The annual Games + Learning + Society Conference took place more than a month ago, but co-director Kurt Squire is still feeling giddy.
Maybe it was the standing ovation the event’s keynote speaker, legendary game developer Brenda Romero, got when she waxed poetic about the way forward for female game developers — and female game players — in the bombed-out wake of the ugly #Gamergate brouhaha that saw angry male gamers harassing female developers online. Maybe it was the several hundred academics and developers who converged on Madison to talk about their shared passion for games for learning.
Or maybe, just maybe, it’s the fact that the future of game development in Madison has never looked brighter than it does right now.
The question of whether Madison would become a national game development hub has been burbling for more than 15 years. Back in the early 2000s, it looked as though Madison would clone the success of Austin, Texas, with triple-A developers Raven Software and Human Head Studios leading the way. At the start of this decade, nimble local mobile developers like PerBlue (Parallel Kingdoms) and games for learning shops like Filament Games (iCivics) and Games Learning Society (GLS) — also one of the world’s oldest games-for-learning research programs, housed in the Wisconsin Institute for Discovery — seemed poised to take the city to another level. But while each of those players remains a successful and vibrant part of the current local landscape, there’s still something missing. To put it bluntly, Madison still lacks a defined game “scene.”
The catalyst to finally create one could be coming next week, when a significant and sizable part of Madison’s gaming community — potentially more than 25 companies, large and small — comes together with GLS and reps from groups like the national Entertainment Software Association (the gaming industry’s Washington, D.C., lobbying arm) and Madison Region Economic Partnership (MadREP) at a meetup that’s been staged to take advantage of this year’s Forward Festival, Madison’s annual tech and entrepreneurship conference (See story, page 9) .
“We want to get everyone in a room to talk about everything that’s here — what are the market opportunities?” says Michael Gay, MadREP’s senior vice president of economic development. “What we’re trying to do is build this cluster. It doesn’t exist — it hasn’t existed.”
The model Gay would like to see Madison’s gaming sector adopt is the same one deployed by Milwaukee’s Water Council, a hugely successful partnership between that city’s business and higher education constituencies that now includes more than 150 water technology companies and has raised the national profile of UW-Milwaukee’s School of Freshwater Sciences.
What he’s talking about is making Madison a center of gaming excellence.
“We have very big national players here,” says Gay. “This is a very intriguing time to have this discussion.”
Around the same time Gay was discovering, through a MadREP-backed sector analysis of information technology, that Madison was rife with gaming companies that touched everything from cybersecurity to digital health care, Constance Steinkuehler, GLS co-director and Squire’s spouse, was having a different sort of personal epiphany.
Constance Steinkuehler: “We have all the building blocks [to become a national hub for gaming]. It seems like it’s never been coordinated.”
For most of her academic career in game studies at UW-Madison, Steinkuehler has focused on national policy and the university setting. She spent a year as President Barack Obama’s games czar and is currently serving as the executive director of the Higher Education Video Game Alliance (HEVGA), a professional organization of videogame programs that includes 76 academic game programs at universities across the country. The local game-development ecosystem simply hadn’t been a focus.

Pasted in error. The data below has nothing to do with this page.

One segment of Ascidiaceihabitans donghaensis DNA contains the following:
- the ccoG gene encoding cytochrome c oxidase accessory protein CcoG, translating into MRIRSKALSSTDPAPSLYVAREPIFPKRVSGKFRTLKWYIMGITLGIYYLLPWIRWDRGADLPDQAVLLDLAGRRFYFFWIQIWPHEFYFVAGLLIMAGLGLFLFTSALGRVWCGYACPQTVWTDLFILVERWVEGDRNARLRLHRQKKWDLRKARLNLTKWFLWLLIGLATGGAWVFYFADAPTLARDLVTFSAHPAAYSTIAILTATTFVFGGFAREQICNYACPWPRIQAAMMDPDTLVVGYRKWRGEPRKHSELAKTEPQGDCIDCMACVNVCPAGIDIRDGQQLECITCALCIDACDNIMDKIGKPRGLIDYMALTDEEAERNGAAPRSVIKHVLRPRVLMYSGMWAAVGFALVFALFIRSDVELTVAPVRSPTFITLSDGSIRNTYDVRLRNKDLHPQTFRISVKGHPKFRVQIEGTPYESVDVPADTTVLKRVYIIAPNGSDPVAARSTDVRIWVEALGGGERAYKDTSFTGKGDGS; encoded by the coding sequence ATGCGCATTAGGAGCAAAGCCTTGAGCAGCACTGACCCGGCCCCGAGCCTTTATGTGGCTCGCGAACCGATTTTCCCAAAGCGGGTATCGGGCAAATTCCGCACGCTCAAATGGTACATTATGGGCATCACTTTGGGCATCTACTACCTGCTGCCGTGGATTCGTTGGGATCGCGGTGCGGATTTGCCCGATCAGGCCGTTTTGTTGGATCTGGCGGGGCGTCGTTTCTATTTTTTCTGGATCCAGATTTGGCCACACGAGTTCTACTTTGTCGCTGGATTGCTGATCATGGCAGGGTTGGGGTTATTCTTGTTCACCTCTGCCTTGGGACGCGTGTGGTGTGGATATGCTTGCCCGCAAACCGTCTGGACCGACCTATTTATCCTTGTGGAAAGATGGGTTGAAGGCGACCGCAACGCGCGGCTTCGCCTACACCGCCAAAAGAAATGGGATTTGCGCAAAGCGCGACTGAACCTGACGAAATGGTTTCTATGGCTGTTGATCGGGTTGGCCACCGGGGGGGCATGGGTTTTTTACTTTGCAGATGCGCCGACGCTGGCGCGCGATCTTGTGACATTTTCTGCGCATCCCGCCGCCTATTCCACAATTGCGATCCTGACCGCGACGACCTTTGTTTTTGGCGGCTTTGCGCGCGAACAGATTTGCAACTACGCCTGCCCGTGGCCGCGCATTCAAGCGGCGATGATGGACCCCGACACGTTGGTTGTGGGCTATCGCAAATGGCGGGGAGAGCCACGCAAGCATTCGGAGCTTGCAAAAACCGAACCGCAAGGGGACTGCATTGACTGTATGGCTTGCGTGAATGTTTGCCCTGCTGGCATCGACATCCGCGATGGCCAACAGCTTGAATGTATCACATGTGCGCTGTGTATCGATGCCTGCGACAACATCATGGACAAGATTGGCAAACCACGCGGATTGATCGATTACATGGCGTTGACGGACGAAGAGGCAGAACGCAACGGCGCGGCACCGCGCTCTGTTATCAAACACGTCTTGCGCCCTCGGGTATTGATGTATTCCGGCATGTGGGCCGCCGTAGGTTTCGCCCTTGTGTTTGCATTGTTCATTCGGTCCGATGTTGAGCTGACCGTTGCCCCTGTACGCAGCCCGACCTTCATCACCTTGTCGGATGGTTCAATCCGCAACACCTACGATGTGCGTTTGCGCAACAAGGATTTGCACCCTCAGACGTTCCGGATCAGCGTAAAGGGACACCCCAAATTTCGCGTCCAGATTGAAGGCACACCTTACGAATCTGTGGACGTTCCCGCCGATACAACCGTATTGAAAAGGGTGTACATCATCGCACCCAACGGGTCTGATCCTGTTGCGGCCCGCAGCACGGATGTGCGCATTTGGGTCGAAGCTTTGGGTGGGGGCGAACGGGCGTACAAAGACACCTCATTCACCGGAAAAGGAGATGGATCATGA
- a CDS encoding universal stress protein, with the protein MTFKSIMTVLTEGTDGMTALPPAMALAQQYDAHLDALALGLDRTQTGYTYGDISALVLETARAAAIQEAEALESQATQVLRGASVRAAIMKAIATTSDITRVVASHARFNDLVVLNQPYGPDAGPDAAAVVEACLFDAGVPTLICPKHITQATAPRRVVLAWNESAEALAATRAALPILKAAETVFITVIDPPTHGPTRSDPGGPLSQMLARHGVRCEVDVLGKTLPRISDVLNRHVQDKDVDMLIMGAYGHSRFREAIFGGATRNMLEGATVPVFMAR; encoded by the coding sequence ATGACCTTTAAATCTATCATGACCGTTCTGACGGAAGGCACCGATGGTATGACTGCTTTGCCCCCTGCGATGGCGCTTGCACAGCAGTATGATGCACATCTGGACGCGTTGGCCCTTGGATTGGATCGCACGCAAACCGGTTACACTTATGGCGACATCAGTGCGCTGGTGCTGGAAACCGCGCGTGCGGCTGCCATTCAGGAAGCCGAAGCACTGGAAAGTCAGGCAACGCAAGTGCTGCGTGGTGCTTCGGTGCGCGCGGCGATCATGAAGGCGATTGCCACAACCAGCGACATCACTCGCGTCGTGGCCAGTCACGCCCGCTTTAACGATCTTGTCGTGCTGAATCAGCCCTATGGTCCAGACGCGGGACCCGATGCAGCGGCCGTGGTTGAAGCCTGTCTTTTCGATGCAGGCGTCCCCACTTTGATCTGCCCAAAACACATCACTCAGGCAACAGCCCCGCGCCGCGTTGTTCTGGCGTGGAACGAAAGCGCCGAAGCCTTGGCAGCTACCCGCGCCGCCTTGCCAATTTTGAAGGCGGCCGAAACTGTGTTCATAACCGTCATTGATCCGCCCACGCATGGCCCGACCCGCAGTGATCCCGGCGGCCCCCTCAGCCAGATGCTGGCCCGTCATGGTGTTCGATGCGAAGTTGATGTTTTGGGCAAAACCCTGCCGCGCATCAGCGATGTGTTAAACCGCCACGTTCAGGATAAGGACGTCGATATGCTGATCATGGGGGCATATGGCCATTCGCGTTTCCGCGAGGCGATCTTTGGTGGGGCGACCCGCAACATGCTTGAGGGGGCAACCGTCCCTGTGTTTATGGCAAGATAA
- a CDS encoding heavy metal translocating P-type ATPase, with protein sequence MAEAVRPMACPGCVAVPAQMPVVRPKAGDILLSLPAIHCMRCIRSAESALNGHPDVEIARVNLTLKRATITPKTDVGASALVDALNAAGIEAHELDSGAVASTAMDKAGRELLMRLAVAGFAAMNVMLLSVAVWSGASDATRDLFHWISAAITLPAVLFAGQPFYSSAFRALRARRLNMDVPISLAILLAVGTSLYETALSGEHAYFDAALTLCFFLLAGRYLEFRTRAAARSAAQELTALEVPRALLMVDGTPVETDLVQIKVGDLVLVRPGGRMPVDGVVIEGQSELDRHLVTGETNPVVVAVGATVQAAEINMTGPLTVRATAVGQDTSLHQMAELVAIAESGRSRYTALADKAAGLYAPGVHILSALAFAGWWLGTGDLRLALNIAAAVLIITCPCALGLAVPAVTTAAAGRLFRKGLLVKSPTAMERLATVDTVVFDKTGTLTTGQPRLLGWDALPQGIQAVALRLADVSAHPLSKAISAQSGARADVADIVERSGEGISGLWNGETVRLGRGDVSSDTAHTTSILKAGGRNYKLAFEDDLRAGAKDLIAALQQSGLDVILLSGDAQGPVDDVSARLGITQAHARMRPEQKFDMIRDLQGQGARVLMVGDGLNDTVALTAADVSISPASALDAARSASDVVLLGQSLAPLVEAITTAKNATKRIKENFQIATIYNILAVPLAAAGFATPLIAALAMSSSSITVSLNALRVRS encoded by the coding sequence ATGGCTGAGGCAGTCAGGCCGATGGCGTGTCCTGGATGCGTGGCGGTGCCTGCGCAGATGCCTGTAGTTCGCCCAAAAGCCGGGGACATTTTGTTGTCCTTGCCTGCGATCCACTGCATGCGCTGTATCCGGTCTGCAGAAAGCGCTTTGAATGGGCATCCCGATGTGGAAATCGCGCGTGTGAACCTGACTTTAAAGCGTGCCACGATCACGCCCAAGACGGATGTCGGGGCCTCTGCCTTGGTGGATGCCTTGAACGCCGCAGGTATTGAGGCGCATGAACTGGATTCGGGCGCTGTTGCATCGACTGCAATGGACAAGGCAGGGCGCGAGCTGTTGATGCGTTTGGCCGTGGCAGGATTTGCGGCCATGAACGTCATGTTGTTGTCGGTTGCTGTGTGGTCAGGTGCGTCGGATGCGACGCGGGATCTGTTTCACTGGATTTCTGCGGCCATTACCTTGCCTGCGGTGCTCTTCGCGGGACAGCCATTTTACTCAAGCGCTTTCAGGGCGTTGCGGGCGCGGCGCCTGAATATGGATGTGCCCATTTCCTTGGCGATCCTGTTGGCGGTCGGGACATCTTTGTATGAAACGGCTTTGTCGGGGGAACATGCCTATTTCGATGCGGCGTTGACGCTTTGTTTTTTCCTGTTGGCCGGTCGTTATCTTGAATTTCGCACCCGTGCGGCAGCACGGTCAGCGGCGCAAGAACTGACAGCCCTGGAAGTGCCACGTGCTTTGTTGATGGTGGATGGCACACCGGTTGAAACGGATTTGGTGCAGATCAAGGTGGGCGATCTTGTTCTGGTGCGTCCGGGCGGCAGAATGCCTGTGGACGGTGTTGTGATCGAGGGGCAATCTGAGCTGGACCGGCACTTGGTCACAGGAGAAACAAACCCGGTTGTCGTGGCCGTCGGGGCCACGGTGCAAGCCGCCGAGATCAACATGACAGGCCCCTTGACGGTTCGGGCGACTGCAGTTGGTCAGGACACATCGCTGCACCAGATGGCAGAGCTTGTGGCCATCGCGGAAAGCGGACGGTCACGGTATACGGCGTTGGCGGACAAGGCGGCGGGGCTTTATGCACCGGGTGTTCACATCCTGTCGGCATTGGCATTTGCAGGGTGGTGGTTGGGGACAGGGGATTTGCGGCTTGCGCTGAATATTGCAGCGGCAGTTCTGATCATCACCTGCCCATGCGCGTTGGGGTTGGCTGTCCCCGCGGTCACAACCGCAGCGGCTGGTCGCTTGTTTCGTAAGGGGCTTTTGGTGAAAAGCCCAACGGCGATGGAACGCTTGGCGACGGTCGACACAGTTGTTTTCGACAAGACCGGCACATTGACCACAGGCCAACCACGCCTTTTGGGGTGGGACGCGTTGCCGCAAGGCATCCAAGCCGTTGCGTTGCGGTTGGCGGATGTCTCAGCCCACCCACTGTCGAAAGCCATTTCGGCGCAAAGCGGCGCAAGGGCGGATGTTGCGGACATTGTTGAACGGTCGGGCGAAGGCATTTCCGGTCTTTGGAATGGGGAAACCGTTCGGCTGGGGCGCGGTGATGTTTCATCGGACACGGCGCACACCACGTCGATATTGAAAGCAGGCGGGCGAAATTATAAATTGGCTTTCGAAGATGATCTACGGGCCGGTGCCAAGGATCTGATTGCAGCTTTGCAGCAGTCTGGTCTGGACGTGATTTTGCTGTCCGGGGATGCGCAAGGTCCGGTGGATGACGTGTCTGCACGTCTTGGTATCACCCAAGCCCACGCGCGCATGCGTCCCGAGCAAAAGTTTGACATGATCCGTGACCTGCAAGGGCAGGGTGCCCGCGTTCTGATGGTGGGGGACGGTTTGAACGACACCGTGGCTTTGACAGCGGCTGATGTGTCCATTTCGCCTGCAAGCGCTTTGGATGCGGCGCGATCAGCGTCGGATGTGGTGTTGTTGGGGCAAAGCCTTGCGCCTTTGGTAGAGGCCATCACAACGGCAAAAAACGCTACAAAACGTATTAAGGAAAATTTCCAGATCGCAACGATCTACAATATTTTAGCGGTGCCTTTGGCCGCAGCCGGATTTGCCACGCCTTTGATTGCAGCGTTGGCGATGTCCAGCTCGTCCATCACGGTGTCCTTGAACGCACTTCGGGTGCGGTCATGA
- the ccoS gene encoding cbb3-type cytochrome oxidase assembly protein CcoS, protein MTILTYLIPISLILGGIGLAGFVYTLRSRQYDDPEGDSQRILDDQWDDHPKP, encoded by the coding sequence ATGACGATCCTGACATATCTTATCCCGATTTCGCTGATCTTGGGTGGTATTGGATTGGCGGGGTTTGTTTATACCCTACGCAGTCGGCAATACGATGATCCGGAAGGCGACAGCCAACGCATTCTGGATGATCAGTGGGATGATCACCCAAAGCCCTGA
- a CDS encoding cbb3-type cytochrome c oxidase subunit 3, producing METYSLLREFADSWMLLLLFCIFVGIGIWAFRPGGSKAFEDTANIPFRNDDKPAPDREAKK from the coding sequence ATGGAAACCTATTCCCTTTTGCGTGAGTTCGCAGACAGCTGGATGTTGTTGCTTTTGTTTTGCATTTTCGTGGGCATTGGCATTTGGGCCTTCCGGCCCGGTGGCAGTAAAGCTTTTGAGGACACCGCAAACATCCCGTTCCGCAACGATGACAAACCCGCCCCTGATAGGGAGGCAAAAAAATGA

But when faced with potential seismic shifts in university culture wrought by Gov. Scott Walker’s $250 million cut to the UW System, Steinkuehler and Squire found themselves facing a choice.
“We were like, look, we can leave because of what the governor is doing, or we can dig in and build here,” she says. “We did a lot of soul searching — but if there’s something missing, we have to build it. We need a better ecosystem. We have all the building blocks. It seems like it’s never been coordinated.”
It’s not that people haven’t tried. Madison has its own chapter of the International Game Developers Association, but its social media presence dried up last spring. Ex-Raven developer Aaron San Filippo, the co-owner of Flippfly, makers of the 3D flying game Race the Sun, has been running the Madison Indies group, an informal meetup of the city’s indie game developers. The Entertainment Software Association had approached Steinkuehler about the possibility of creating some type of umbrella organization in Madison, like a local version of HEVGA, to promote local collaboration and the scene as a whole. That’s a key first step, and one of the things helping to drive next week’s meeting.
But Squire and Steinkuehler know Madison’s game-development future could benefit from something that’s already in their wheelhouse: a formal video game design program at UW. The GLS program has exploded over the last five years to feature four full professors, a director of game development and a business manager — and an annual waiting list of more than 200 students for its modest list of class offerings. Madison College, Herzing University and Madison Media Institute — MadREP’s Gay calls the latter a “quiet but important” player on the local game scene — have healthy game-development degree programs and waiting lists of their own, but could also benefit from collaborating with a program featuring the UW and GLS’s cachet and national profile. Given the obvious demand for training and the number of local game companies eager to expand their employee rolls, the stars seem uniquely aligned.
It won’t necessarily be easy. Steinkuehler says they’d first have to finesse the UW’s level of comfort with hiring professors with professional game-development experience instead of Ph.D.s. (“I got tenure for papers I wrote, not for things I built,” she explains.) The other major question is which department would house it—the School of Education? College of Letters and Science?
“It’s not ‘Can we do it?’’’ she says. “It’s ‘What is it through?’”
Squire agrees that there’s no time like the present.